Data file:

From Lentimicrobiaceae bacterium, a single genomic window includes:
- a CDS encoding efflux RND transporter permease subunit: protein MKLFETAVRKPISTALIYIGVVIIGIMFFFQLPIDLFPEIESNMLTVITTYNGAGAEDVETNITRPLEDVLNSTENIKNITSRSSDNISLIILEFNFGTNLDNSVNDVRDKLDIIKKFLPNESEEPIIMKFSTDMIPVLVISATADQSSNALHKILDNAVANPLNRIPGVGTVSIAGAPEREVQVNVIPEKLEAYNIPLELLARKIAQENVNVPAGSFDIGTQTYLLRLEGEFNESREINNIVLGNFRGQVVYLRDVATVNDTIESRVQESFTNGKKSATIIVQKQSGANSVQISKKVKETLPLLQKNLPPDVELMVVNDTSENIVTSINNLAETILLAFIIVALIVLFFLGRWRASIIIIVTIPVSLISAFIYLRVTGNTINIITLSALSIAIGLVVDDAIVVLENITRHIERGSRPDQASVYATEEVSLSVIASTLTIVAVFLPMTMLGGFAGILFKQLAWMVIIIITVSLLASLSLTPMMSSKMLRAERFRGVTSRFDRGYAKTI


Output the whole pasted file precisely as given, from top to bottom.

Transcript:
From Lentimicrobiaceae bacterium, a single genomic window includes:
- a CDS encoding efflux RND transporter permease subunit: protein MKLFETAVRKPISTALIYIGVVIIGIMFFFQLPIDLFPEIESNMLTVITTYNGAGAEDVETNITRPLEDVLNSTENIKNITSRSSDNISLIILEFNFGTNLDNSVNDVRDKLDIIKKFLPNESEEPIIMKFSTDMIPVLVISATADQSSNALHKILDNAVANPLNRIPGVGTVSIAGAPEREVQVNVIPEKLEAYNIPLELLARKIAQENVNVPAGSFDIGTQTYLLRLEGEFNESREINNIVLGNFRGQVVYLRDVATVNDTIESRVQESFTNGKKSATIIVQKQSGANSVQISKKVKETLPLLQKNLPPDVELMVVNDTSENIVTSINNLAETILLAFIIVALIVLFFLGRWRASIIIIVTIPVSLISAFIYLRVTGNTINIITLSALSIAIGLVVDDAIVVLENITRHIERGSRPDQASVYATEEVSLSVIASTLTIVAVFLPMTMLGGFAGILFKQLAWMVIIIITVSLLASLSLTPMMSSKMLRAERFRGVTSRFDRGYAKTI